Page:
The Ninjabot

Assassin’s Creed III Review

Posted on November 7, 2012 at 5:55 pm by Stephen Janes

One of the most anticipated games hit stores last week and the overall buzz suggests that Assassin’s Creed III is worth the time. This game provides a lengthy history lesson with new features for the Assassin’s Creed franchise and some of the same elements that define the series. Overall, the game is a fun and beautiful experience that could be played without much knowledge of prior games, although some previous experience is recommended.

Assassin’s Creed III puts you in the shoes of Connor, a descendant of Desmond Miles that lived as an assassin during the American Revolution. Another departure from previous games is how the controls work and how you interact with the environment around you. In previous AC titles, you would have to hold two buttons in order to execute any free-running actions, where in AC3 you only need to press one. This and other changes in the controls are welcome additions but are puzzling when playing for the first time, although they are easy to adapt to.

Also new to combat is the musket, which can be fired then used as a melee weapon.

Combat has been smoothed out even more and allows for more cinematic kill-streaks and creative move sets. Again, in previous games you were required to lock onto an enemy with the shoulder button and each button was mapped to a specific function/body part of your assassin descendant. Here, each button is static and you have no lock button, but you can also counter and parry in the middle of your own combo’s. The tomahawk is a new weapon in your arsenal and replaces the useless knife in previous games, but is twice as much fun as any other weapon.

The free running is more acrobatic than ever before in addition to having a much bigger sandbox to play in. You can now jump through windows, enter homes and run across treetops in order to escape your Templar pursuers. The free running has also been made to allow Connor to travel smoother by not interrupting your momentum if you were to hit a tree, building or house. Where Ezio or Altair would simply stop if they ran into a tree, Connor will actually push off the obstacle to keep going. Another welcome addition is the ability to assassinate a target without having to tackle them simultaneously. Now, you are able to eliminate a target while running without stopping, allowing for a quick getaway or a new way to thin the crowd around you. Other smaller improvements have been made as well, but perhaps the most appreciated is being able to fast-travel to all major landmarks on your map at any time. You do not have to be in a specific location or near a landmark; you can just go and be done with it.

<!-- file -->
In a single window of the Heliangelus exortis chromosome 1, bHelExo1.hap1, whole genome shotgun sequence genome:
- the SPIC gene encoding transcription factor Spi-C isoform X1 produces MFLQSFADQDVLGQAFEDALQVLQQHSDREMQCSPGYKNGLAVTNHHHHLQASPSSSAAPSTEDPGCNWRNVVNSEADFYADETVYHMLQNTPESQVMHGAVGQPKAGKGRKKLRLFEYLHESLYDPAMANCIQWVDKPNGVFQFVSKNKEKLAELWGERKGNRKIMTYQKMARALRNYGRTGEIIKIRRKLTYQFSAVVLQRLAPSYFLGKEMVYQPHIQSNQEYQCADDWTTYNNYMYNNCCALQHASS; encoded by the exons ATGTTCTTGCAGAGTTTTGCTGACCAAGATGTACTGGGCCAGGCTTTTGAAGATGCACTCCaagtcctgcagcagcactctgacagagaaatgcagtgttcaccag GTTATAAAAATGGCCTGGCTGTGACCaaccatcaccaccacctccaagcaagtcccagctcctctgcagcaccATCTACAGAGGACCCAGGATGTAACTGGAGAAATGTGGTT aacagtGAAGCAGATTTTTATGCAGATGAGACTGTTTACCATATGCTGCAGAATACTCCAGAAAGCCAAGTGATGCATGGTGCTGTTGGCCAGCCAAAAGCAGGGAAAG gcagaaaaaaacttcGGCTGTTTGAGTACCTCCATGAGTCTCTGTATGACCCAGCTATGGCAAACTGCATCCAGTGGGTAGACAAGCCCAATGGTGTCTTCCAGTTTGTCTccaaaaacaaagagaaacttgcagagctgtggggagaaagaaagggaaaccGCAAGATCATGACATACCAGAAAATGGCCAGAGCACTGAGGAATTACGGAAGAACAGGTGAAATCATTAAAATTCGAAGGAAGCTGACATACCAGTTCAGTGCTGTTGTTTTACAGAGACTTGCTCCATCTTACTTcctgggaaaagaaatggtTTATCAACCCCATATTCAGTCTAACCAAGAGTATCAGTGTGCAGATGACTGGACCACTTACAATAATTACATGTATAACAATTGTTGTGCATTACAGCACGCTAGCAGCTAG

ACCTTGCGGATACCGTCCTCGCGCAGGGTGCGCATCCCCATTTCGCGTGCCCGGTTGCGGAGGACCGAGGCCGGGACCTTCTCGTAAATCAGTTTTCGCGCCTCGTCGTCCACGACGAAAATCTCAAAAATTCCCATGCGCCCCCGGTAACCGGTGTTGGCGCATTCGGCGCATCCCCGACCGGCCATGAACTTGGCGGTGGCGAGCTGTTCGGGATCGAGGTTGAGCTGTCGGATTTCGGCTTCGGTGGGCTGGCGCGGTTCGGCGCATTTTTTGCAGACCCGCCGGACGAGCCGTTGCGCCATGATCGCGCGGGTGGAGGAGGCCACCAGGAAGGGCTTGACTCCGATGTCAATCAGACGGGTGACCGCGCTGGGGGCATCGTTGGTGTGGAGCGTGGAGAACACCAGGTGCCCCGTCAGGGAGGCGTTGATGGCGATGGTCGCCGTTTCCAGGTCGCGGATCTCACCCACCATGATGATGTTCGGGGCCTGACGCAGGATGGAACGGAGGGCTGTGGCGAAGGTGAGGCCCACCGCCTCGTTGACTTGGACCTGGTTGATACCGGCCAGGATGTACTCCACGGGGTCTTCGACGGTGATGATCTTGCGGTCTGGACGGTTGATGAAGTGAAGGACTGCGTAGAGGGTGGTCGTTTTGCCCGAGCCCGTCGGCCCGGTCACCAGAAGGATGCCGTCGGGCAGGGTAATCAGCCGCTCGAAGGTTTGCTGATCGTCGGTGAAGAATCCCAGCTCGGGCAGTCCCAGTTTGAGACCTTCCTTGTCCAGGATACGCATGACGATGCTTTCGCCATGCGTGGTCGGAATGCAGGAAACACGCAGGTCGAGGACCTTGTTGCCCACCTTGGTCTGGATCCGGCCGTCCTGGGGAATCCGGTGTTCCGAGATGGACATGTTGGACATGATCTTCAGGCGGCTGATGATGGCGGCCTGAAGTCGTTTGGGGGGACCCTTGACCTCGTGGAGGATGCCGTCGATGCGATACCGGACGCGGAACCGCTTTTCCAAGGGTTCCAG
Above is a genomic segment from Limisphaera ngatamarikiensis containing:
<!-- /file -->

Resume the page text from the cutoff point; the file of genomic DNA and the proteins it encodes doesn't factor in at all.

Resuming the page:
One of my friends coined the term, “Arbor Parkor”

For all the improvements mentioned here, there are a few elements that I can’t understand their rhyme or reason. For starters, jumping around can sometimes be inaccurate and flimsy. Many times I have been aiming for a tree branch just feet away only to find Connor leaping well away from the mark. This minor issue has been around since the original Assassin’s Creed and I can’t understand why it’s still here. I still have issues where I see a wall or building that looks like I can climb but proves me wrong. I also noticed a couple of glitches and rendering bugs, but nothing that forced me to restart the game (or console) and was easily fixed and reverted just by leaving the Animus in-game.

The graphics are beautiful, no matter what season your game is in. I have experienced fall, spring, summer and winter throughout various times of the game and have found that each provide their own style and changes just as you would expect. Spring and summer offer a lot of great cover and protection up in the trees with a lot of light, while winter makes it impossible to travel very far in the open due to the snowfall and actually slows down your character depending on the road taken. The seasons seem to be more dependent on in-game events and not actual progression, however.

The world of Assassin’s Creed III is more similar to the original title than the previous entries starring Ezio. You have the major American cities (Boston, New York and so on), which are connected by the frontier. I tend to look at the frontier as the overworld of AC3, branching all the available areas and your base of operations together with its own area. Here in the frontier, you can ambush British convoys, save settlers and travelers from wild animals, hunt for materials and look for treasure chests. Each area is larger than the last, which makes the fast-travel feature a time-saver.

You get to experience the most historic battles of the Revolution, such as Lexington and Concord, Bunker Hill and more.

Assassin’s Creed III is a title worth your money, one hundred percent. The small issues that I outlined here are only a few examples of problems with an otherwise outstanding game and I would be very surprised if this game does not get nominated for ‘Game of the Year.’ You don’t necessarily need to have played the previous Assassin’s Creed games to really get into this, but it would help understanding the backstory and who the characters are. With all the other great titles coming out this season, Assassin’s Creed III will keep you occupied and will not disappoint. Now excuse me, I got some Lobster backs to kill in the name of America.

Review Rating: 4.5/5

Pros: Fantastic graphics, smoother combat and more user friendly controls
Cons: Various bugs slow down the experience a bit

You can follow Stephen on Twitter @stephenkjanes


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